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Martyr, suffered in 304 at Nicomedia during the persecution of Diocletian. Gorgonius held a high position in the household of the emperor, and had often been entrusted with matters of the greatest importance. At the breaking out of the persecution he was consequently among the first to be charged, and, remaining constant in the profession of the Faith, was with his companions, Dorotheus, Peter and several others, subjected to the most frightful torments and finally strangled. Diocletian, determined that their bodies should not receive the extraordinary honours which the early Christians were wont to pay the relics of the martyrs (honours so great as to occasion the charge of idolatry), ordered them to be thrown into the sea. The Christians nevertheless obtained possession of them, and later the body of Gorgonius was carried to Rome, whence in the eighth century it was translated by St. Chrodegang, Bishop of Metz, and enshrined in the monastery of Gorze. Many French churches obtained portions of the saint's body from Gorze, but in the general pillage of the French Revolution, most of these relics were lost. Our chief sources of information regarding these martyrs are Lactantius and Eusebius. Their feast is kept on 9 Sept.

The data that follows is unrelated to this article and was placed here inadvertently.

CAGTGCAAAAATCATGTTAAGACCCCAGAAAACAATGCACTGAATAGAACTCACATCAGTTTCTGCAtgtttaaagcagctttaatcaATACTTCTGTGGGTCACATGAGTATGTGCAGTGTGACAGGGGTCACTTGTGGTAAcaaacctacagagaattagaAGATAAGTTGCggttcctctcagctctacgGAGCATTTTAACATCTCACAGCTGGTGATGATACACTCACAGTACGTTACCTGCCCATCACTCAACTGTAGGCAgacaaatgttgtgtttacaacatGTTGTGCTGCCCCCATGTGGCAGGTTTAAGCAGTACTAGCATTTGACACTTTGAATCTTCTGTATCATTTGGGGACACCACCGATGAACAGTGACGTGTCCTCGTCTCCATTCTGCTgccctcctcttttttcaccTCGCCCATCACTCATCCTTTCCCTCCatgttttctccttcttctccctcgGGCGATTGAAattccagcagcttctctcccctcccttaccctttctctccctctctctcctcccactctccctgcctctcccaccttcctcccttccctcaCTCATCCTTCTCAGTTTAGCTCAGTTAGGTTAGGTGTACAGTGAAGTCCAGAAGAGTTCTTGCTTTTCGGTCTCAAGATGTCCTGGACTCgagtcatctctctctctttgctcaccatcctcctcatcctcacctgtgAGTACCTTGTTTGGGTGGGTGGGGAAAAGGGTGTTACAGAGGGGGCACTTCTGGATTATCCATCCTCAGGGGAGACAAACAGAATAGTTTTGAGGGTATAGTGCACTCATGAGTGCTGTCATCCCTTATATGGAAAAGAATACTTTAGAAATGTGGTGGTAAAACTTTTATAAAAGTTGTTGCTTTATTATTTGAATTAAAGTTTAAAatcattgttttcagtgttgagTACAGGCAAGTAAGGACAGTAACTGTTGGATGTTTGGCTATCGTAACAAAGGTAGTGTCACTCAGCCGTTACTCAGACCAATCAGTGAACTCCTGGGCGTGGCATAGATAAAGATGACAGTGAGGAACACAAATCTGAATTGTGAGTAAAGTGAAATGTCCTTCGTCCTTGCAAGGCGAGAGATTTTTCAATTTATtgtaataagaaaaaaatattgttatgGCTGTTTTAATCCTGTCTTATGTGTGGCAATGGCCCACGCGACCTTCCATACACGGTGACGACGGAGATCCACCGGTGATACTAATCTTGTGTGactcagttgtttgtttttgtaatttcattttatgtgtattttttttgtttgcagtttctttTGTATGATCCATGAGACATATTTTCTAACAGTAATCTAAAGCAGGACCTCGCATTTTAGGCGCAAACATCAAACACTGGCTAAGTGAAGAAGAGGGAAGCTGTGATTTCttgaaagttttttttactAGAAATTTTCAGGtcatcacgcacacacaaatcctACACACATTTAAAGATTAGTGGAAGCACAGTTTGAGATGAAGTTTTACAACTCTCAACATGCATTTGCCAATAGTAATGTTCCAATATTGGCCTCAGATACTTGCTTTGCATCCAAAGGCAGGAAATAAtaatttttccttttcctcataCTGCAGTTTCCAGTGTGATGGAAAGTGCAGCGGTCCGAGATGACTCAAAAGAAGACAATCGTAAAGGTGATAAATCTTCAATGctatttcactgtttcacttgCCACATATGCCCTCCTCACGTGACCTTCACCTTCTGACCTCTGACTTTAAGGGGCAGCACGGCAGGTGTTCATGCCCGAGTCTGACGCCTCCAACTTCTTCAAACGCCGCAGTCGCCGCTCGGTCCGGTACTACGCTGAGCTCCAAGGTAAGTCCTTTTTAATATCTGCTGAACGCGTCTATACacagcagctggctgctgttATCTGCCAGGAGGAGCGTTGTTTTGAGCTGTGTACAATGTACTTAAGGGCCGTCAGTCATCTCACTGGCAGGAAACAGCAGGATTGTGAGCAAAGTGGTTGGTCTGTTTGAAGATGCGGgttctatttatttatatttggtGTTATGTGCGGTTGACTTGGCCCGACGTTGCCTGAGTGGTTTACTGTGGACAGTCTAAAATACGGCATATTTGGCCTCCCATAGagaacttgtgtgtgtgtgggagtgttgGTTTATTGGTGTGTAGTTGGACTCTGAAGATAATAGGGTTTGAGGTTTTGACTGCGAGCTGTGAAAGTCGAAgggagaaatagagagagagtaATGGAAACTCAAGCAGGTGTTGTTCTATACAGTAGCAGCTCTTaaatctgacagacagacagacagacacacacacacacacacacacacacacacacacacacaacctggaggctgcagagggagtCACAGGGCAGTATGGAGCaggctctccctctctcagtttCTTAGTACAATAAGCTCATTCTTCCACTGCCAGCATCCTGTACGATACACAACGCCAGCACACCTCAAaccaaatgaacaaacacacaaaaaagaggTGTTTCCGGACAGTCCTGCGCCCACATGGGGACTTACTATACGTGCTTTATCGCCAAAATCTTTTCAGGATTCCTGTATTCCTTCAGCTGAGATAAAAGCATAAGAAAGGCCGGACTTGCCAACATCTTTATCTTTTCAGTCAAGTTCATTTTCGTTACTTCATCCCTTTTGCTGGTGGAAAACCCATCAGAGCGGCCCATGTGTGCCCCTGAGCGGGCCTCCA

There are five other martyrs of this name venerated in the Church. The first is venerated at Nice on 10 March; the second, martyred at Antioch, is commemorated on 11 March; the third, martyred at Rome, is honoured at Tours on 11 March; the fourth, martyred at Nicomedia, is reverenced in the East on 12 March; while the fifth is one of the Forty Martyrs of Sebaste, whose feast is kept 10 March.
Acta SS., XLIII, 328; Analecta Bollandiana, XVIII, 5.
APA citation. (1909). St. Gorgonius. In The Catholic Encyclopedia. New York: Robert Appleton Company. http://www.newadvent.org/cathen/06651b.htm
MLA citation. "St. Gorgonius." The Catholic Encyclopedia. Vol. 6. New York: Robert Appleton Company, 1909. <http://www.newadvent.org/cathen/06651b.htm>.
Transcription. This article was transcribed for New Advent by Gary Rosys.
Ecclesiastical approbation. Nihil Obstat. September 1, 1909. Remy Lafort, Censor. Imprimatur. +John M. Farley, Archbishop of New York.
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